Rusty EcmaScript Syntax Analyzer
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README.md

RESSA

Rust EcmaScript Syntax Analyzer

This project is designed to parse javascript text into an Abstract Syntax Tree (AST), based on ESTREE (there is still some work todo to map directly to the ESTREE structure)

The two major pieces that users will interact with are the Parser struct and the enums defined in the node module.

Parser

The parser struct will be the main way to convert text into an AST. Conveniently Parser implements Iterator over Result<ProgramPart, Error>, this means that you can evaluate your JS in pieces from top to bottom. These pieces will be discussed in more detail in the node section.

Iterator Example

extern crate ressa;
use ressa::{
    Parser,
    node::*,
};
fn main() {
    let js = "
function Thing() {
    return 'stuff';
}
";
    let parser = Parser::new(js).expect("Failed to create parser");
    for part in parser {
        let part = part.expect("Error parsing part");
        match part {
            ProgramPart::Decl(decl) => match decl {
                Declaration::Function(f) => {
                    if let Some(ref id) = f.id {
                        assert_eq!(id, "Thing");
                    }
                    assert!(f.params.len() == 0);
                    assert!(!f.generator);
                    assert!(!f.is_async);
                    for part in f.body {
                        match part {
                            ProgramPart::Statement(stmt) => match stmt {
                                Statement::Return(expr) => {
                                    if let Some(expr) = expr {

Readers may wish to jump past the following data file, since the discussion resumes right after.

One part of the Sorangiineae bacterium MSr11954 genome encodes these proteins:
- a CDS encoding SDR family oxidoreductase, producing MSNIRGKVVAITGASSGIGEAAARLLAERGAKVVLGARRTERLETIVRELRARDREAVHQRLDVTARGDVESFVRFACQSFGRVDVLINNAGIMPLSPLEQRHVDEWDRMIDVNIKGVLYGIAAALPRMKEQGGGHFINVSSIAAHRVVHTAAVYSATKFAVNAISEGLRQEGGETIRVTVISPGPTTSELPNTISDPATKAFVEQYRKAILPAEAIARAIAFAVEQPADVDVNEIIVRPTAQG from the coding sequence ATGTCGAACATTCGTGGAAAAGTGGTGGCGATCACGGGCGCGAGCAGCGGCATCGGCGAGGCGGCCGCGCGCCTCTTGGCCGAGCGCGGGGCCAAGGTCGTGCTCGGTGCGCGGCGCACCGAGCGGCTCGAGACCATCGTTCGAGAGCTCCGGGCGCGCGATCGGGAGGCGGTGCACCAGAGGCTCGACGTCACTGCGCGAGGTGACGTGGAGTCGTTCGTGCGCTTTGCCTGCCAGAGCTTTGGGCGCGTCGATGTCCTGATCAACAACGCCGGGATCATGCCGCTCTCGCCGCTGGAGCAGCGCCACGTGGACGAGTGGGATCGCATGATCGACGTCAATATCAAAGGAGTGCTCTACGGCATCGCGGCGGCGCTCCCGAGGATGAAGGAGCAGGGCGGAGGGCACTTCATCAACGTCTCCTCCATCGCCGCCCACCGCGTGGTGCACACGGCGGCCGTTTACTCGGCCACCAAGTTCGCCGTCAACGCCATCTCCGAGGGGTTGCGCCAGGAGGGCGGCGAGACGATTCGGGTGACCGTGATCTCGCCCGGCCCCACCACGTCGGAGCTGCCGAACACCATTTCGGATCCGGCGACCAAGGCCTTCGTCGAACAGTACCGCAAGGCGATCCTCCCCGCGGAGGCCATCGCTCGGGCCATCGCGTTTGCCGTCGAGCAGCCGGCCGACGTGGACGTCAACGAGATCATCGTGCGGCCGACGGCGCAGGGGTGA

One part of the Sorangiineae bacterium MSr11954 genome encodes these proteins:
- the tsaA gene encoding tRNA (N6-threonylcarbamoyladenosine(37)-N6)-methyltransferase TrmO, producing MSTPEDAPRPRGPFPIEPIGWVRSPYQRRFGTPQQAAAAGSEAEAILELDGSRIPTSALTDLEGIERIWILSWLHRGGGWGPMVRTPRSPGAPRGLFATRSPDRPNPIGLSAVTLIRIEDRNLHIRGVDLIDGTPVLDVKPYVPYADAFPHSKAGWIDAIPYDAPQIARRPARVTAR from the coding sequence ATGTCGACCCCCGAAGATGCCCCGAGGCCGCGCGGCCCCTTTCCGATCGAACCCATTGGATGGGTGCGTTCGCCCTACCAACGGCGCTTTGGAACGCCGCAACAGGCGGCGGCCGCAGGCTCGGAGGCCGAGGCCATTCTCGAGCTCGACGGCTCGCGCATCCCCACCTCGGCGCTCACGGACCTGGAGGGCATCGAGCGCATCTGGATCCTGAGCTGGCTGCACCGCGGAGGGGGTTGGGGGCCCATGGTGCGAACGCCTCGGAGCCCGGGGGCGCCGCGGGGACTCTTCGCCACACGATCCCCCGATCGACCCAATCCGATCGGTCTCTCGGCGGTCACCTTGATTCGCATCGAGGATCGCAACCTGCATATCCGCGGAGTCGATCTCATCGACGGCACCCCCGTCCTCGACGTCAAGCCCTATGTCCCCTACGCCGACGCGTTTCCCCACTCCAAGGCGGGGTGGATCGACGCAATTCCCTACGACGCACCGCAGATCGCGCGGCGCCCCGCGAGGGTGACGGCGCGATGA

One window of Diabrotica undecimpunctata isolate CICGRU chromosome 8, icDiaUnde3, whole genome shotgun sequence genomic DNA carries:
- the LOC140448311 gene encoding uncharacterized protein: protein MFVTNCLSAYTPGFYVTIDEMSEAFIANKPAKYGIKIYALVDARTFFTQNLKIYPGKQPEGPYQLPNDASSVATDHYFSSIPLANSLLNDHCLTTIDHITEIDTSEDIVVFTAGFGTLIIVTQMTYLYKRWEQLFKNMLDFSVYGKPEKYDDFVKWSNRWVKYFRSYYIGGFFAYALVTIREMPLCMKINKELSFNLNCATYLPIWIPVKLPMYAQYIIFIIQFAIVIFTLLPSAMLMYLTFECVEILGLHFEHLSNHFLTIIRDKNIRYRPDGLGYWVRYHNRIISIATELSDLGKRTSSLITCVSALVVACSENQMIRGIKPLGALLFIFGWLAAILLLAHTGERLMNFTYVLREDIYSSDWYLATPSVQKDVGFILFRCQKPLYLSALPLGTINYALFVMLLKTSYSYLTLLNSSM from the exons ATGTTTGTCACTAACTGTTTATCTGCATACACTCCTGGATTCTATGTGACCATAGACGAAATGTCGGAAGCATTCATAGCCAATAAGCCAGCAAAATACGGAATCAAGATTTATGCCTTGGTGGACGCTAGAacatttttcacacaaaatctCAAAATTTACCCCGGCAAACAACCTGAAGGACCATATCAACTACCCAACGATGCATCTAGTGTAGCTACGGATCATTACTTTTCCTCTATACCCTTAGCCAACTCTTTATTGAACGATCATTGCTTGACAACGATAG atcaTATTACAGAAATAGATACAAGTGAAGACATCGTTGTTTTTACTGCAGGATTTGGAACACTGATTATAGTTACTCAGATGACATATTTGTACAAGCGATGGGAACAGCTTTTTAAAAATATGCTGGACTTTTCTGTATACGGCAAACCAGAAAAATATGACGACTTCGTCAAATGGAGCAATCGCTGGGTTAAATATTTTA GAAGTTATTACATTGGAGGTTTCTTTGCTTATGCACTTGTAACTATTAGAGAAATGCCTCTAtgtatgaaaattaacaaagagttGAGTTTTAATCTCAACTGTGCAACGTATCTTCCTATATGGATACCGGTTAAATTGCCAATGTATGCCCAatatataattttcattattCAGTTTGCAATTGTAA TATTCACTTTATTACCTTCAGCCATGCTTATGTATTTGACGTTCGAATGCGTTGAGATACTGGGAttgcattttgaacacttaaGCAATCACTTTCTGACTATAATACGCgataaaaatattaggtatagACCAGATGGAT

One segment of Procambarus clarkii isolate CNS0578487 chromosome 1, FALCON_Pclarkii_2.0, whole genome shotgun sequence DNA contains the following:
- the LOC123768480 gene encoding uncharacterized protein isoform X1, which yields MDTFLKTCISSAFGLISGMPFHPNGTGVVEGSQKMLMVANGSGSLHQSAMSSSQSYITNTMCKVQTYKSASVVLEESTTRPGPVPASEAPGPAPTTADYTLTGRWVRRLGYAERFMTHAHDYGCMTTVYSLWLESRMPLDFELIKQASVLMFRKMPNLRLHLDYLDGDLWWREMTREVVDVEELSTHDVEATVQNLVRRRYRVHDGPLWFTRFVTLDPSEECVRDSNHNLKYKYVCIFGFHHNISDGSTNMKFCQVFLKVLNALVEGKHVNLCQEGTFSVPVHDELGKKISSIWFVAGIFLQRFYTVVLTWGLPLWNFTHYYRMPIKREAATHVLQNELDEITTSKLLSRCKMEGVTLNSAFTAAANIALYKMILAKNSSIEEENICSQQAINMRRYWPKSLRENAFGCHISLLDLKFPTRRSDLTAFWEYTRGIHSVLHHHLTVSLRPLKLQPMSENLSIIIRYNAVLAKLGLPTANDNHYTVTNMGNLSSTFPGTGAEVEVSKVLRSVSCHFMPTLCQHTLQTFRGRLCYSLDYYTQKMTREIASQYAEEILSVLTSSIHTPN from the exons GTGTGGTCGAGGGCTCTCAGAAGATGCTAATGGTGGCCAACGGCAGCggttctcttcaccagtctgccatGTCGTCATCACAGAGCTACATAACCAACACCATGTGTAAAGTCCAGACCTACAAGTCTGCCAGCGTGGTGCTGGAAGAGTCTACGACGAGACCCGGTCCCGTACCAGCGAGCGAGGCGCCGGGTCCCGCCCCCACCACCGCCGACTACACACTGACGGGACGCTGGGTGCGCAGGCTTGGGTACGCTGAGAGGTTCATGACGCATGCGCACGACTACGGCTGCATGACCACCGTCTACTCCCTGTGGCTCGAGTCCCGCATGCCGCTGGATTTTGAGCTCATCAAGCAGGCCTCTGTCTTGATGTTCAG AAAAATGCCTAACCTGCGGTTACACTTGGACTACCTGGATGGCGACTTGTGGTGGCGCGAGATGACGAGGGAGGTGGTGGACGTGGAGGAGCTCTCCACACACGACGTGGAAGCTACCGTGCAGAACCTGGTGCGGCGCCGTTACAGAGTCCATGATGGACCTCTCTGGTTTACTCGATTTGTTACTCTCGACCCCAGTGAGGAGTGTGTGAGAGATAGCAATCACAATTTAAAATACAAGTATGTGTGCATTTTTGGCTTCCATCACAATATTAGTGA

match expr {
                                            Expression::Literal(lit) => match lit {
                                                Literal::String(value) => assert_eq!(value, String::from("'stuff'")),
                                                _ => ()
                                            },
                                            _ => ()
                                        }
                                    }
                                },
                                _ => (),
                            },
                            _ => ()
                        }
                    }
                },
                _ => ()
            },
            _ => (),
        }
    }
}

Another way to interact with a Parser would be to utilize the parse method. This method will iterate over all of the found ProgramParts and collect them into a Program,

Parse Example

extern crate ressa;
use ressa::{
    Parser,
    node::*,
};

fn main() {
    let js = "
function Thing() {
    return 'stuff';
}
";
    let mut parser = Parser::new(js).expect("Failed to create parser");
    let program = parser.parse().expect("Unable to parse text");
    match program {
        Program::Script(parts) => println!("found a script"),
        Program::Module(parts) => println!("found an es6 module"),
    }
}

Once you get to the inner parts of a Program you have a Vec<ProgramPart> which will operate the same as the iterator example

Node

The node module houses a collection of enums and structs that represent the static meaning of JS text. The primary entry point is going to be the ProgramPart enum. There are 3 types of ProgramParts a

  • Directive - This is a literal value at the top of a scope (i.e. 'use strict')
  • Declaration - This defines something in the top level of scope
    • Variable - var, let or const statements
    • Function - a named function definition in the top scope
    • Class - a named class in the top scope
    • Import - importing of assets from another file (ES6 Modules only)
    • Export - exporting of assets from this file (ES6 Modules only)
  • Statement - This is the primary unit of js, see the node module for additional details

A couple of notes

  1. Currently this module defines some structures that are never used, most notable the Node struct and Item enum. This is because I am still working through how I am going to fully reconcile the inheritance based approach that ESTREE uses to define their AST and the trait based approach that rust uses for composition.
  2. In the not so distant future, I intend to break this module into its own crate to allow for more modularity.
  3. My goal is to have this AST, when serialized to JSON, match the output of esprima